A Japanese supercomputer has snatched the title of the world's fastest machine, ending China's brief reign at the top after six months.
The K supercomputer, built by the Fujitsu Company, is as fast as one million desktop computers connected together.
It has more than three times the power than the previous title-holder and is capable of performing eight quadrillion calculations each second.
A quadrillion is one followed by 15 zeroes and in computer jargon the speed is known as 8.2 petaflops.
The previous fastest machine was the Chinese computer Tianhe-1A, which was clocked at 2.507 petaflops and highlighted the emergence of China's growing technological and economic power.
The Tianhe- 1A machine was the first time China had topped the speed list, wrestling the title from the U.S. who had four of the top ten supercomputers.
Experts said the development of the K machine, which is faster than five of its closest competitors combined, marks a giant leap forward in technology.
'It's a very impressive machine - it's a lot more powerful than the other computers,' said Professor Jack Dongarra, who releases a six-monthly list of the world's top supercomputers.
The speed rankings are based by running a standard mathematical equation.
The bragging rights for Japan's K computer, which has cost $1.2bn to develop, marks a return to the top for the first time in seven years.
Developed at RIKEN Advanced Institute for Computational Science in Kobe, Japan, the giant computer is housed in a climate-controlled, warehouse-like structure.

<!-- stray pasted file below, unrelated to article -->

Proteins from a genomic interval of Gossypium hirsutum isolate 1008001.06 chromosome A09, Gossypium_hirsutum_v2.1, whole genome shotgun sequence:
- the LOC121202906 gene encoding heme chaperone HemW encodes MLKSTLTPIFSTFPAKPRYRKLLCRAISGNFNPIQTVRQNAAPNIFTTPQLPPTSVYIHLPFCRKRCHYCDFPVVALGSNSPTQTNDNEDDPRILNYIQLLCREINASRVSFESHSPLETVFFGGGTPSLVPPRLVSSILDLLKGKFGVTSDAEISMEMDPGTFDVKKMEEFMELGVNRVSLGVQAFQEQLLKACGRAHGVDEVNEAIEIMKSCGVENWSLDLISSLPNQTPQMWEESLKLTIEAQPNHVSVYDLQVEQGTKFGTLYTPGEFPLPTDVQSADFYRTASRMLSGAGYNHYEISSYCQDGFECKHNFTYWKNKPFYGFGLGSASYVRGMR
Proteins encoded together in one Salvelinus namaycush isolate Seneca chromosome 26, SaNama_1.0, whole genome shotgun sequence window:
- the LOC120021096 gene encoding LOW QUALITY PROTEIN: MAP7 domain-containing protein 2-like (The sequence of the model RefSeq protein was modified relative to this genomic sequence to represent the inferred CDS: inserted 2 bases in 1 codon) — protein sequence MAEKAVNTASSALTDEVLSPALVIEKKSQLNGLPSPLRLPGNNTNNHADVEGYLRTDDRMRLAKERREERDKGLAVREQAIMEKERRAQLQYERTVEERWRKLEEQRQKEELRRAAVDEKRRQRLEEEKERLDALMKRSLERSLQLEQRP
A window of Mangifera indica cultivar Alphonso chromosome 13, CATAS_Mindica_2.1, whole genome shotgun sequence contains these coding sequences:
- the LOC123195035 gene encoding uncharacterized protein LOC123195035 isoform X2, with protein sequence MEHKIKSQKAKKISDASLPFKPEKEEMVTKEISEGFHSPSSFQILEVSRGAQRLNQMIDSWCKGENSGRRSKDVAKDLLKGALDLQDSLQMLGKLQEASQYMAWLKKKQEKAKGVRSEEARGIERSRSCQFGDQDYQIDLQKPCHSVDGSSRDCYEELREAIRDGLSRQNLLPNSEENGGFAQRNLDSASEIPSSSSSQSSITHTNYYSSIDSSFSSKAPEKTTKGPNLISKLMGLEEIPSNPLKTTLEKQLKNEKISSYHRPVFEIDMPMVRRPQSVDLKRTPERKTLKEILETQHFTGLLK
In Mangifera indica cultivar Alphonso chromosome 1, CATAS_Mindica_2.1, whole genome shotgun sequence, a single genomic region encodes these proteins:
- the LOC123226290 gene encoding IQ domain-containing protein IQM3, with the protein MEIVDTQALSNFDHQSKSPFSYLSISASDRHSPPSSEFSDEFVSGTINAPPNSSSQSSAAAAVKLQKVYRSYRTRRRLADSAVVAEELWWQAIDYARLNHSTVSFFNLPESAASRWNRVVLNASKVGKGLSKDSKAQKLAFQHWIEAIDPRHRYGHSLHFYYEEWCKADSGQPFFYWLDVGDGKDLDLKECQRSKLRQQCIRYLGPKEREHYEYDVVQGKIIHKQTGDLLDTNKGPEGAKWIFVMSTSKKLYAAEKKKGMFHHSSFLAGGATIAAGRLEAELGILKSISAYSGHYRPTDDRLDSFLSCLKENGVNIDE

It consists of 672 cabinets filled with circuit boards containing almost 70,000 processors. A family computer or laptop uses a single processor.
The K supercomputer uses enough energy to power 10,000 homes and although its creators claim the machine is energy efficient, its running costs are put at £6m a year.
'Use of the K computer is expected to have a groundbreaking impact in fields ranging from global climate research, meteorology, disaster prevention, and medicine, thereby contributing to the creation of a prosperous and secure society,' a spokesman for the RIKEN institute said.
Fujitsu and RIKEN chiefs say the project had overcome difficulties posed by the March 11 earthquake and tsunami that devastated the country's northeast Tohoku region.
There are five U.S. supercomputers in the top-10 rankings, including the third-ranked Jaguar system at Oak Ridge National Laboratory in Oak Ridge, Tennessee.
Others in the top ten include two machines from China, two from Japan and one from France.